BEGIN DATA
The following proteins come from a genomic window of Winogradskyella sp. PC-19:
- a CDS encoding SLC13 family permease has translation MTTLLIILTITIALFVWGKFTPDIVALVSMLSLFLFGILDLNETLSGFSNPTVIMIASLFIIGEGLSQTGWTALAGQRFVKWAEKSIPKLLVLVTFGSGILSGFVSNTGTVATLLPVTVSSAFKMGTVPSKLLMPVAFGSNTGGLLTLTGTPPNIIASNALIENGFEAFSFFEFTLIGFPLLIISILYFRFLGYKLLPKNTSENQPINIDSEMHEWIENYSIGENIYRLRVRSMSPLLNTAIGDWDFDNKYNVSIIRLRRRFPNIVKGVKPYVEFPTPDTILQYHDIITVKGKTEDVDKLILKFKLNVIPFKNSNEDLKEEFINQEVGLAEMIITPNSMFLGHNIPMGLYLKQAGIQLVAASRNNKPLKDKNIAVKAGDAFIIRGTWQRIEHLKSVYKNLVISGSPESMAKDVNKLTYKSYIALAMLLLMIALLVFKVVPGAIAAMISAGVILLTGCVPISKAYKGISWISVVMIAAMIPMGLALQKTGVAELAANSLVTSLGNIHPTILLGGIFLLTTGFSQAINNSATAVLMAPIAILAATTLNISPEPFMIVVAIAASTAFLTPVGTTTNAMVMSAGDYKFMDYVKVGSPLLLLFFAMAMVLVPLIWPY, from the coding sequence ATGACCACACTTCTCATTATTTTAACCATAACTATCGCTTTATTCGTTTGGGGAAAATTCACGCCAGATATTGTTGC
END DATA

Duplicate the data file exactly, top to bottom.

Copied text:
The following proteins come from a genomic window of Winogradskyella sp. PC-19:
- a CDS encoding SLC13 family permease has translation MTTLLIILTITIALFVWGKFTPDIVALVSMLSLFLFGILDLNETLSGFSNPTVIMIASLFIIGEGLSQTGWTALAGQRFVKWAEKSIPKLLVLVTFGSGILSGFVSNTGTVATLLPVTVSSAFKMGTVPSKLLMPVAFGSNTGGLLTLTGTPPNIIASNALIENGFEAFSFFEFTLIGFPLLIISILYFRFLGYKLLPKNTSENQPINIDSEMHEWIENYSIGENIYRLRVRSMSPLLNTAIGDWDFDNKYNVSIIRLRRRFPNIVKGVKPYVEFPTPDTILQYHDIITVKGKTEDVDKLILKFKLNVIPFKNSNEDLKEEFINQEVGLAEMIITPNSMFLGHNIPMGLYLKQAGIQLVAASRNNKPLKDKNIAVKAGDAFIIRGTWQRIEHLKSVYKNLVISGSPESMAKDVNKLTYKSYIALAMLLLMIALLVFKVVPGAIAAMISAGVILLTGCVPISKAYKGISWISVVMIAAMIPMGLALQKTGVAELAANSLVTSLGNIHPTILLGGIFLLTTGFSQAINNSATAVLMAPIAILAATTLNISPEPFMIVVAIAASTAFLTPVGTTTNAMVMSAGDYKFMDYVKVGSPLLLLFFAMAMVLVPLIWPY, from the coding sequence ATGACCACACTTCTCATTATTTTAACCATAACTATCGCTTTATTCGTTTGGGGAAAATTCACGCCAGATATTGTTGC